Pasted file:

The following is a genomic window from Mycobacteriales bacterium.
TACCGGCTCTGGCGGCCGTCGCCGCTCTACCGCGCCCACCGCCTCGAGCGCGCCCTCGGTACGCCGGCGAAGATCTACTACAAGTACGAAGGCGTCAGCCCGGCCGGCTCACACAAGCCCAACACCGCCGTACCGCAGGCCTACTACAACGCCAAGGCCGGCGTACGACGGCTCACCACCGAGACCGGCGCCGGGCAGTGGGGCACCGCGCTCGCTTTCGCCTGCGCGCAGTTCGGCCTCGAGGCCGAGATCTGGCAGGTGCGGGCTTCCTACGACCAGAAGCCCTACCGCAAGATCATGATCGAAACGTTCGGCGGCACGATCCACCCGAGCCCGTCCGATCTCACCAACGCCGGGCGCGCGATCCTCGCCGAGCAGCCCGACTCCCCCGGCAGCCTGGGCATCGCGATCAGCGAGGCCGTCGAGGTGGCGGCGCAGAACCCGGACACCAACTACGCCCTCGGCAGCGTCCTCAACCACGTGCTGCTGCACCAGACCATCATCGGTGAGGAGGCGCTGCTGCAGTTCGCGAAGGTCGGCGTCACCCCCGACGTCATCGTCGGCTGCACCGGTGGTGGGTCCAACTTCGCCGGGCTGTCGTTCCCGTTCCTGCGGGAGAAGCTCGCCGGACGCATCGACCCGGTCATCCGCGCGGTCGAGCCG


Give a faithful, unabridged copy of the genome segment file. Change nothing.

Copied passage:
The following is a genomic window from Mycobacteriales bacterium.
TACCGGCTCTGGCGGCCGTCGCCGCTCTACCGCGCCCACCGCCTCGAGCGCGCCCTCGGTACGCCGGCGAAGATCTACTACAAGTACGAAGGCGTCAGCCCGGCCGGCTCACACAAGCCCAACACCGCCGTACCGCAGGCCTACTACAACGCCAAGGCCGGCGTACGACGGCTCACCACCGAGACCGGCGCCGGGCAGTGGGGCACCGCGCTCGCTTTCGCCTGCGCGCAGTTCGGCCTCGAGGCCGAGATCTGGCAGGTGCGGGCTTCCTACGACCAGAAGCCCTACCGCAAGATCATGATCGAAACGTTCGGCGGCACGATCCACCCGAGCCCGTCCGATCTCACCAACGCCGGGCGCGCGATCCTCGCCGAGCAGCCCGACTCCCCCGGCAGCCTGGGCATCGCGATCAGCGAGGCCGTCGAGGTGGCGGCGCAGAACCCGGACACCAACTACGCCCTCGGCAGCGTCCTCAACCACGTGCTGCTGCACCAGACCATCATCGGTGAGGAGGCGCTGCTGCAGTTCGCGAAGGTCGGCGTCACCCCCGACGTCATCGTCGGCTGCACCGGTGGTGGGTCCAACTTCGCCGGGCTGTCGTTCCCGTTCCTGCGGGAGAAGCTCGCCGGACGCATCGACCCGGTCATCCGCGCGGTCGAGCCG